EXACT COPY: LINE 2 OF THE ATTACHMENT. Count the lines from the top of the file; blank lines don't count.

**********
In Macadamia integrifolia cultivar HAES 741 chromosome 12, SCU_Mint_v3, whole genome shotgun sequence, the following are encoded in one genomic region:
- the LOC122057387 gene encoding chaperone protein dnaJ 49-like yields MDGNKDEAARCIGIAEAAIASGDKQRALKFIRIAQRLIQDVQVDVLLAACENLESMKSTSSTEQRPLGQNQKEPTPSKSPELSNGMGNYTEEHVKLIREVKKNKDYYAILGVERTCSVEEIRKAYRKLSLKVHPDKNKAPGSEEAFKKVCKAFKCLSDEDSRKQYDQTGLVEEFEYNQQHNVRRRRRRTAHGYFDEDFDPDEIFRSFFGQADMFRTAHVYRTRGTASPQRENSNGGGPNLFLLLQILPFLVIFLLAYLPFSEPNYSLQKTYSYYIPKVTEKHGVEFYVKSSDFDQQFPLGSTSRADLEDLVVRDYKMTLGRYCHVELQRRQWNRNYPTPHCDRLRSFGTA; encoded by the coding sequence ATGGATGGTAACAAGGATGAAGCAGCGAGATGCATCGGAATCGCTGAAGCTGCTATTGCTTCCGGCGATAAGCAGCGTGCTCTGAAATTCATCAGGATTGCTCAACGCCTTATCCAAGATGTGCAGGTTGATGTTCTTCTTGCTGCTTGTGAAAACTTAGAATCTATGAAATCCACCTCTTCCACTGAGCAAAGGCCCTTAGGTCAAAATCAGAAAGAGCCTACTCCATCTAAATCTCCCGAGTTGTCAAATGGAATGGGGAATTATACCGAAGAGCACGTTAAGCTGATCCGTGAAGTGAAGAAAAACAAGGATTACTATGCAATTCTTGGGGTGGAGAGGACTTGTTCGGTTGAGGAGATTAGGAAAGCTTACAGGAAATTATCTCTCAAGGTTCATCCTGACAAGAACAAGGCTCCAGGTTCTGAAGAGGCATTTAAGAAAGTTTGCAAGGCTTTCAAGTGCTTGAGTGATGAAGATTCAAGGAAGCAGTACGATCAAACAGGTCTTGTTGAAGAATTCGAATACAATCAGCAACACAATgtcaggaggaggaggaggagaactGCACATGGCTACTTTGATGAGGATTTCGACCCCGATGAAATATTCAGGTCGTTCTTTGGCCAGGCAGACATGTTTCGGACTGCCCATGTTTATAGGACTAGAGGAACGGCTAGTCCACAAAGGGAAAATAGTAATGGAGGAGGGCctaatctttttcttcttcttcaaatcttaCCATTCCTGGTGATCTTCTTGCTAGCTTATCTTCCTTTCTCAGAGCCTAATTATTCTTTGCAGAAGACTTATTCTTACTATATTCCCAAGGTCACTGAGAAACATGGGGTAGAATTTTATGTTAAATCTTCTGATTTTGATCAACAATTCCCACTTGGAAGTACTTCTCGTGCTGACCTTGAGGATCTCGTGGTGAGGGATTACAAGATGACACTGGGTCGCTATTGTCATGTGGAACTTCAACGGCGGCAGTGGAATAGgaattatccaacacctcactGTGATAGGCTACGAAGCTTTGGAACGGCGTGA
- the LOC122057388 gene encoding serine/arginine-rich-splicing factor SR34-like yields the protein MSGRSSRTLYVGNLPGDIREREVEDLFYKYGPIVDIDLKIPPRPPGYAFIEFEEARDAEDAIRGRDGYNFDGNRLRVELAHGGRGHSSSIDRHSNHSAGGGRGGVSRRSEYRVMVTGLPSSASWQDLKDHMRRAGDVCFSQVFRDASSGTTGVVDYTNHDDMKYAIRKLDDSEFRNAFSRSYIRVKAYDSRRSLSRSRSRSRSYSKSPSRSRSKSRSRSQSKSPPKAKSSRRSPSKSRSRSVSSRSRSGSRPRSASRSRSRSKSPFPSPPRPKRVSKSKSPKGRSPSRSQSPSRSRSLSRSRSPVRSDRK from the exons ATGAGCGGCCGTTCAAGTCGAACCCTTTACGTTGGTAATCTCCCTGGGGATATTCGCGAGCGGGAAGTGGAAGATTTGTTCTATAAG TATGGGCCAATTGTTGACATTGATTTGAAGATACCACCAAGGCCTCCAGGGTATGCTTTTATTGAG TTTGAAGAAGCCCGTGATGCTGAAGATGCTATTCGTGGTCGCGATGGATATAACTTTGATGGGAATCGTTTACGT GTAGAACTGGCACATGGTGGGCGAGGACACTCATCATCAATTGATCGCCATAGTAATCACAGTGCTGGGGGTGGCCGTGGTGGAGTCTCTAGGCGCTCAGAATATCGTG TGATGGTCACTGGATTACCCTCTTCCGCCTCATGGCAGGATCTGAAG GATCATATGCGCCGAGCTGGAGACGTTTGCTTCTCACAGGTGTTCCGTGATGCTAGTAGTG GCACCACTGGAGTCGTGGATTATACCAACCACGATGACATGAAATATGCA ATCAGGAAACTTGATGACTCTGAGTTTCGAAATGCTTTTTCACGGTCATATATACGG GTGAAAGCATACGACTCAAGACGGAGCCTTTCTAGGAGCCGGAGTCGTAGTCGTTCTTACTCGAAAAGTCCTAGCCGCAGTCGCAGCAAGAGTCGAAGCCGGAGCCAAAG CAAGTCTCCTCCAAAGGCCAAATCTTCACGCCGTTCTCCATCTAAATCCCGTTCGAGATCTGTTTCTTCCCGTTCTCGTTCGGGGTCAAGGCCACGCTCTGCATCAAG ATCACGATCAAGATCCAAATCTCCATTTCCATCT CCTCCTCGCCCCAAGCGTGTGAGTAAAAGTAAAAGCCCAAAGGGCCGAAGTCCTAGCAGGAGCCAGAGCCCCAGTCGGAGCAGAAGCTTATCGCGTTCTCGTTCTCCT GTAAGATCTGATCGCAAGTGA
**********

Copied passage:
- the LOC122057387 gene encoding chaperone protein dnaJ 49-like yields MDGNKDEAARCIGIAEAAIASGDKQRALKFIRIAQRLIQDVQVDVLLAACENLESMKSTSSTEQRPLGQNQKEPTPSKSPELSNGMGNYTEEHVKLIREVKKNKDYYAILGVERTCSVEEIRKAYRKLSLKVHPDKNKAPGSEEAFKKVCKAFKCLSDEDSRKQYDQTGLVEEFEYNQQHNVRRRRRRTAHGYFDEDFDPDEIFRSFFGQADMFRTAHVYRTRGTASPQRENSNGGGPNLFLLLQILPFLVIFLLAYLPFSEPNYSLQKTYSYYIPKVTEKHGVEFYVKSSDFDQQFPLGSTSRADLEDLVVRDYKMTLGRYCHVELQRRQWNRNYPTPHCDRLRSFGTA; encoded by the coding sequence ATGGATGGTAACAAGGATGAAGCAGCGAGATGCATCGGAATCGCTGAAGCTGCTATTGCTTCCGGCGATAAGCAGCGTGCTCTGAAATTCATCAGGATTGCTCAACGCCTTATCCAAGATGTGCAGGTTGATGTTCTTCTTGCTGCTTGTGAAAACTTAGAATCTATGAAATCCACCTCTTCCACTGAGCAAAGGCCCTTAGGTCAAAATCAGAAAGAGCCTACTCCATCTAAATCTCCCGAGTTGTCAAATGGAATGGGGAATTATACCGAAGAGCACGTTAAGCTGATCCGTGAAGTGAAGAAAAACAAGGATTACTATGCAATTCTTGGGGTGGAGAGGACTTGTTCGGTTGAGGAGATTAGGAAAGCTTACAGGAAATTATCTCTCAAGGTTCATCCTGACAAGAACAAGGCTCCAGGTTCTGAAGAGGCATTTAAGAAAGTTTGCAAGGCTTTCAAGTGCTTGAGTGATGAAGATTCAAGGAAGCAGTACGATCAAACAGGTCTTGTTGAAGAATTCGAATACAATCAGCAACACAATgtcaggaggaggaggaggagaactGCACATGGCTACTTTGATGAGGATTTCGACCCCGATGAAATATTCAGGTCGTTCTTTGGCCAGGCAGACATGTTTCGGACTGCCCATGTTTATAGGACTAGAGGAACGGCTAGTCCACAAAGGGAAAATAGTAATGGAGGAGGGCctaatctttttcttcttcttcaaatcttaCCATTCCTGGTGATCTTCTTGCTAGCTTATCTTCCTTTCTCAGAGCCTAATTATTCTTTGCAGAAGACTTATTCTTACTATATTCCCAAGGTCACTGAGAAACATGGGGTAGAATTTTATGTTAAATCTTCTGATTTTGATCAACAATTCCCACTTGGAAGTACTTCTCGTGCTGACCTTGAGGATCTCGTGGTGAGGGATTACAAGATGACACTGGGTCGCTATTGTCATGTGGAACTTCAACGGCGGCAGTGGAATAGgaattatccaacacctcactGTGATAGGCTACGAAGCTTTGGAACGGCGTGA